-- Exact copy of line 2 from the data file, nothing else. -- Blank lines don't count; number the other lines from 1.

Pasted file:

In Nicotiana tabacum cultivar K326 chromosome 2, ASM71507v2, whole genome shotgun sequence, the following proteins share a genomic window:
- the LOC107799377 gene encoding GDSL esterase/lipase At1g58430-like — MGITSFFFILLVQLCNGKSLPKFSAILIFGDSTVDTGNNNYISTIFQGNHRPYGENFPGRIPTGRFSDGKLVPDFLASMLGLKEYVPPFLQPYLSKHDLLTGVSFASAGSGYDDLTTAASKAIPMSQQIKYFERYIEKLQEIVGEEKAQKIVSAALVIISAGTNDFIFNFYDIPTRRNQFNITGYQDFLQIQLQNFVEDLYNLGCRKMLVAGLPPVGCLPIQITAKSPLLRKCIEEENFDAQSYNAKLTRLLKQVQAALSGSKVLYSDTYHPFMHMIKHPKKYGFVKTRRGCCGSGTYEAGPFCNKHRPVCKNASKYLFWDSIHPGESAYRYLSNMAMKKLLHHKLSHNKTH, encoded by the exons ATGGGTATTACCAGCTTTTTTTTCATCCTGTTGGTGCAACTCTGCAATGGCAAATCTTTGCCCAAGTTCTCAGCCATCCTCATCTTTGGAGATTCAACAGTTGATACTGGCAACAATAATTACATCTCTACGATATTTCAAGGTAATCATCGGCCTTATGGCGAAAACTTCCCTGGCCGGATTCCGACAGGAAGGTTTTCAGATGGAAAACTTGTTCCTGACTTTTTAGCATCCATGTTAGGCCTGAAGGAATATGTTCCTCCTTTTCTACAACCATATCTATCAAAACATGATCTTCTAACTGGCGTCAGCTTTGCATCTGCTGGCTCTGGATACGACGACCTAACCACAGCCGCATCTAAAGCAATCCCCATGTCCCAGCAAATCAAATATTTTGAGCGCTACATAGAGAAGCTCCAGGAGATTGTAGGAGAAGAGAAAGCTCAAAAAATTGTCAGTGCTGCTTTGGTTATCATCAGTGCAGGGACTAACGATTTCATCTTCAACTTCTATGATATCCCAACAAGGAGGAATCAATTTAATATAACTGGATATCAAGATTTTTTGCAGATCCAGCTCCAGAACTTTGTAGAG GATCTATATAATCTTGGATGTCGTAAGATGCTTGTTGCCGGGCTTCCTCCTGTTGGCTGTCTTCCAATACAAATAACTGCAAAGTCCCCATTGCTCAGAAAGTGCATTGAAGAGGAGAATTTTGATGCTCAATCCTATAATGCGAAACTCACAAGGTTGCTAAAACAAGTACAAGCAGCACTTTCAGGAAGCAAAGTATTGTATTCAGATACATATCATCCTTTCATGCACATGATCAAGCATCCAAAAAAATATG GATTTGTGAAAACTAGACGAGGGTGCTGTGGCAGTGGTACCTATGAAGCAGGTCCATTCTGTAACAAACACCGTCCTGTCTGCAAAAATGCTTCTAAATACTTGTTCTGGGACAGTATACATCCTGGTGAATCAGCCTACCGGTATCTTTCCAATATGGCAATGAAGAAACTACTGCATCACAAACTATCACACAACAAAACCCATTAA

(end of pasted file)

- the LOC107799377 gene encoding GDSL esterase/lipase At1g58430-like — MGITSFFFILLVQLCNGKSLPKFSAILIFGDSTVDTGNNNYISTIFQGNHRPYGENFPGRIPTGRFSDGKLVPDFLASMLGLKEYVPPFLQPYLSKHDLLTGVSFASAGSGYDDLTTAASKAIPMSQQIKYFERYIEKLQEIVGEEKAQKIVSAALVIISAGTNDFIFNFYDIPTRRNQFNITGYQDFLQIQLQNFVEDLYNLGCRKMLVAGLPPVGCLPIQITAKSPLLRKCIEEENFDAQSYNAKLTRLLKQVQAALSGSKVLYSDTYHPFMHMIKHPKKYGFVKTRRGCCGSGTYEAGPFCNKHRPVCKNASKYLFWDSIHPGESAYRYLSNMAMKKLLHHKLSHNKTH, encoded by the exons ATGGGTATTACCAGCTTTTTTTTCATCCTGTTGGTGCAACTCTGCAATGGCAAATCTTTGCCCAAGTTCTCAGCCATCCTCATCTTTGGAGATTCAACAGTTGATACTGGCAACAATAATTACATCTCTACGATATTTCAAGGTAATCATCGGCCTTATGGCGAAAACTTCCCTGGCCGGATTCCGACAGGAAGGTTTTCAGATGGAAAACTTGTTCCTGACTTTTTAGCATCCATGTTAGGCCTGAAGGAATATGTTCCTCCTTTTCTACAACCATATCTATCAAAACATGATCTTCTAACTGGCGTCAGCTTTGCATCTGCTGGCTCTGGATACGACGACCTAACCACAGCCGCATCTAAAGCAATCCCCATGTCCCAGCAAATCAAATATTTTGAGCGCTACATAGAGAAGCTCCAGGAGATTGTAGGAGAAGAGAAAGCTCAAAAAATTGTCAGTGCTGCTTTGGTTATCATCAGTGCAGGGACTAACGATTTCATCTTCAACTTCTATGATATCCCAACAAGGAGGAATCAATTTAATATAACTGGATATCAAGATTTTTTGCAGATCCAGCTCCAGAACTTTGTAGAG GATCTATATAATCTTGGATGTCGTAAGATGCTTGTTGCCGGGCTTCCTCCTGTTGGCTGTCTTCCAATACAAATAACTGCAAAGTCCCCATTGCTCAGAAAGTGCATTGAAGAGGAGAATTTTGATGCTCAATCCTATAATGCGAAACTCACAAGGTTGCTAAAACAAGTACAAGCAGCACTTTCAGGAAGCAAAGTATTGTATTCAGATACATATCATCCTTTCATGCACATGATCAAGCATCCAAAAAAATATG GATTTGTGAAAACTAGACGAGGGTGCTGTGGCAGTGGTACCTATGAAGCAGGTCCATTCTGTAACAAACACCGTCCTGTCTGCAAAAATGCTTCTAAATACTTGTTCTGGGACAGTATACATCCTGGTGAATCAGCCTACCGGTATCTTTCCAATATGGCAATGAAGAAACTACTGCATCACAAACTATCACACAACAAAACCCATTAA